Victoria and Albert Museum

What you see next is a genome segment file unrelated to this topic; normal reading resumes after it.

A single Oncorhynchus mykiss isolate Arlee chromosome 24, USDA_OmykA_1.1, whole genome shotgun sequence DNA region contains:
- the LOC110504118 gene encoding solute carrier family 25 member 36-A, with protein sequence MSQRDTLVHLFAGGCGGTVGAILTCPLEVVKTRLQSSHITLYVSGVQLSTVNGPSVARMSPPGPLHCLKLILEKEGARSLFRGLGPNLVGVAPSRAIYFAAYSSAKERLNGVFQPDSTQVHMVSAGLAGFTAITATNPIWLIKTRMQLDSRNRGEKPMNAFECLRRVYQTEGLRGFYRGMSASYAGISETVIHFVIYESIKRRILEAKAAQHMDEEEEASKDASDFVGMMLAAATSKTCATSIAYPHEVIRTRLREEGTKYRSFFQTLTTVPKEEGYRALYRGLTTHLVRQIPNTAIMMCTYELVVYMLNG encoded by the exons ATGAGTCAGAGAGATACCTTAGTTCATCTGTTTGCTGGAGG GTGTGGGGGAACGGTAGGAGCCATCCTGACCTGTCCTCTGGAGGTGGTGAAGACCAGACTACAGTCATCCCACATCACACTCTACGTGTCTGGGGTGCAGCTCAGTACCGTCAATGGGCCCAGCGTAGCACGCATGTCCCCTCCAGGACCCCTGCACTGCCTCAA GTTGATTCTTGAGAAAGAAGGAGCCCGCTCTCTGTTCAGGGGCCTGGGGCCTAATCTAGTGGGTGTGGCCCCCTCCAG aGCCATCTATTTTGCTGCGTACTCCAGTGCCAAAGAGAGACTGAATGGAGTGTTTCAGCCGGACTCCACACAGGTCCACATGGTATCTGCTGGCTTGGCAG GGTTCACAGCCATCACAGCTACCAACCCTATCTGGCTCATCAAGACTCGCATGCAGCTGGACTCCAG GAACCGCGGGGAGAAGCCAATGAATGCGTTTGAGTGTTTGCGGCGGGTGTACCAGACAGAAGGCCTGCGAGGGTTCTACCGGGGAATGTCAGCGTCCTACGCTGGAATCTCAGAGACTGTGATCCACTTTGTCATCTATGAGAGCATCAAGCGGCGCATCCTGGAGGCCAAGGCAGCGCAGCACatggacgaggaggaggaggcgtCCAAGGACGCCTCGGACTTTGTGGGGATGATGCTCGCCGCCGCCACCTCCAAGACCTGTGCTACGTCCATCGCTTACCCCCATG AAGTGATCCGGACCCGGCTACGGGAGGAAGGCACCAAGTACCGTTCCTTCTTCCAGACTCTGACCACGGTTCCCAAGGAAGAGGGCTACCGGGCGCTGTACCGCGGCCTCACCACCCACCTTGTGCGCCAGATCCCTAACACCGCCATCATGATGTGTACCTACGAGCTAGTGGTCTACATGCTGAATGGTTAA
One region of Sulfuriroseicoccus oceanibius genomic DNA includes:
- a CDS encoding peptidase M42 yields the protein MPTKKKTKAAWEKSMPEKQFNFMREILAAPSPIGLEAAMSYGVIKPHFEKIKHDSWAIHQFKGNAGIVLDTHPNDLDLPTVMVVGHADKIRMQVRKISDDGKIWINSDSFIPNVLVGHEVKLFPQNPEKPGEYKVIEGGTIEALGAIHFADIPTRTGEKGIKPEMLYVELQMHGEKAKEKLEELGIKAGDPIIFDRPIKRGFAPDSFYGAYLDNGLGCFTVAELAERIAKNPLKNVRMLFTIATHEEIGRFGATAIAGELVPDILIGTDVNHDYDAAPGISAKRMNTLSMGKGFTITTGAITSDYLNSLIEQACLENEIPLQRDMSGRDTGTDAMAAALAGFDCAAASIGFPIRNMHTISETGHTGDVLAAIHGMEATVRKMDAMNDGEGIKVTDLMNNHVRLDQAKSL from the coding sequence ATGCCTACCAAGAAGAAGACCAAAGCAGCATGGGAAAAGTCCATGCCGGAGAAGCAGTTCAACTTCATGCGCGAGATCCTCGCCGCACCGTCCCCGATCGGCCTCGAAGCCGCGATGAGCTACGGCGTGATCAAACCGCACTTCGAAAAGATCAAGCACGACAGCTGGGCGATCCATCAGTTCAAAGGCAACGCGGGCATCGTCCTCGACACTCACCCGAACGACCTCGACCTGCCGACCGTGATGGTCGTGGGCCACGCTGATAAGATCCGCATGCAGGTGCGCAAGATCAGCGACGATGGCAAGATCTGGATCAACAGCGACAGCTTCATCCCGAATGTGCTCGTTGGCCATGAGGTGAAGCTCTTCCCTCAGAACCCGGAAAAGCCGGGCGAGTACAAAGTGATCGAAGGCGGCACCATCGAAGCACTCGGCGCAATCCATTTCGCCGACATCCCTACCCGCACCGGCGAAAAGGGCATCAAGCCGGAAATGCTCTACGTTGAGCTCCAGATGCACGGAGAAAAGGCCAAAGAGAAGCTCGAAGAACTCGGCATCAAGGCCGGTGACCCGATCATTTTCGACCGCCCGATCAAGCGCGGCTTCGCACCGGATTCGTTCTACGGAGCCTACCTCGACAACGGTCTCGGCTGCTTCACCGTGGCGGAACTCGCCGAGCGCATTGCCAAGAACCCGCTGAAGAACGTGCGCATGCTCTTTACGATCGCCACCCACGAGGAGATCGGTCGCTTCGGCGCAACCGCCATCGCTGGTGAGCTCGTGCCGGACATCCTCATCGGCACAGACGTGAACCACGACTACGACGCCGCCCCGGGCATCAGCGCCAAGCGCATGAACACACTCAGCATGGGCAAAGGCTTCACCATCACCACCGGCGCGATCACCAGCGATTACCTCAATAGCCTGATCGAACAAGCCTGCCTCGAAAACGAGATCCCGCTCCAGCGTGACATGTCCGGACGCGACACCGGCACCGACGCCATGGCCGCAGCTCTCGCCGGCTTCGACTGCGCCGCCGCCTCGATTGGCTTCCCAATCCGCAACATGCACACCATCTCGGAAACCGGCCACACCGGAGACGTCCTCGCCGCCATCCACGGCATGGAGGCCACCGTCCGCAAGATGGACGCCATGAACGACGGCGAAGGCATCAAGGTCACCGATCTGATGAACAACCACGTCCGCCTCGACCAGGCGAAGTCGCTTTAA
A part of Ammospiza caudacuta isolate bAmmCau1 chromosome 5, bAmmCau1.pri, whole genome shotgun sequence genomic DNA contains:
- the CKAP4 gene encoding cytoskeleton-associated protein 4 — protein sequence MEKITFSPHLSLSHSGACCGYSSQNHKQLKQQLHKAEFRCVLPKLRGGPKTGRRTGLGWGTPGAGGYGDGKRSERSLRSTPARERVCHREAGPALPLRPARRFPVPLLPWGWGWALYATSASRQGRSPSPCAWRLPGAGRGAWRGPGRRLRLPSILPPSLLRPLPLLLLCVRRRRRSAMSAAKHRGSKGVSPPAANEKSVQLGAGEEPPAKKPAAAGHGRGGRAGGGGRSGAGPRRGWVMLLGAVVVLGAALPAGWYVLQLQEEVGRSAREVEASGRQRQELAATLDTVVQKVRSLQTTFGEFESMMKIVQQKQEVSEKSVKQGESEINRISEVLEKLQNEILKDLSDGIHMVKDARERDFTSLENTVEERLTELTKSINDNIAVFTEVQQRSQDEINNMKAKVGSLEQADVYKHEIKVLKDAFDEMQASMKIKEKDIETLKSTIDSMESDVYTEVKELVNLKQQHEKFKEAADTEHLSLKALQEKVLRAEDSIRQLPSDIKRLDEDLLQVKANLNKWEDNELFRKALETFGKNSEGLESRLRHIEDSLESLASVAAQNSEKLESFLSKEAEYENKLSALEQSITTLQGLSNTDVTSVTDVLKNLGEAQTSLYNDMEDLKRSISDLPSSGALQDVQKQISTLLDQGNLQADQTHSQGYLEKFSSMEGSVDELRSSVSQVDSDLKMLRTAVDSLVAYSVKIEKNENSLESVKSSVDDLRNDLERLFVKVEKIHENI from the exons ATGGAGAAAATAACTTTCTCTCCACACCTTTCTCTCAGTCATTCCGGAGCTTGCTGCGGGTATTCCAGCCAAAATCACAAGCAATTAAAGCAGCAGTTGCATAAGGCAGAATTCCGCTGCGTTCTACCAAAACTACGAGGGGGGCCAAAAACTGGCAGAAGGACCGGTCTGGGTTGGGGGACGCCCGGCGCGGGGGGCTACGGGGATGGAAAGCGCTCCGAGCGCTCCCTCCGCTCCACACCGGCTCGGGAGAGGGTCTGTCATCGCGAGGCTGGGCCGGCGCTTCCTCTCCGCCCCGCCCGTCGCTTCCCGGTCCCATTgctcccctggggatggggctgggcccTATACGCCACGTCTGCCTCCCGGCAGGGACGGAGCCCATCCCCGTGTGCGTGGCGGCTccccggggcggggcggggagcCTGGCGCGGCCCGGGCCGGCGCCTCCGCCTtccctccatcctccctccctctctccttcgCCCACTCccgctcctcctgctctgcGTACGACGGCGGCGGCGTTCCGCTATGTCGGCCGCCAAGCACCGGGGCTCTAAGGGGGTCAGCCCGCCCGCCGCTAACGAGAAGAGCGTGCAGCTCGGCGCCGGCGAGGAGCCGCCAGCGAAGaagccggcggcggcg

Jerusalem as Roberts saw it on April 9, 1839. Then, as today, the domed Mosque of Omar, also known as the Dome of the Rock (center), and the El Aqsa mosque (left) dominate the southern end of the Temple Mount platform. At lower right, hewn into the cliffside, are the Tomb of Absalom and the Tomb of Zechariah, so-called though neither biblical figure is buried there. Like the lithograph shown in the next photo, this scene, too, came from Roberts’ Holy Land book and was reproduced in illustrated Bibles. The text in the original edition noted that “On the revival of letters in Europe, Jerusalem became once more that object of interest, which it has continued to the present day…For to what other spot of earth was language like this ever spoken? It shall come to pass in the last days, that the mountain of the Lord’s house shall be established in the top of the mountains. And many people shall go and say, Come ye, and let us go up to the mountain of the Lord, to the house of the God of Jacob…for out of Sion shall go forth the Law, and the word of the Lord from Jerusalem.’ ”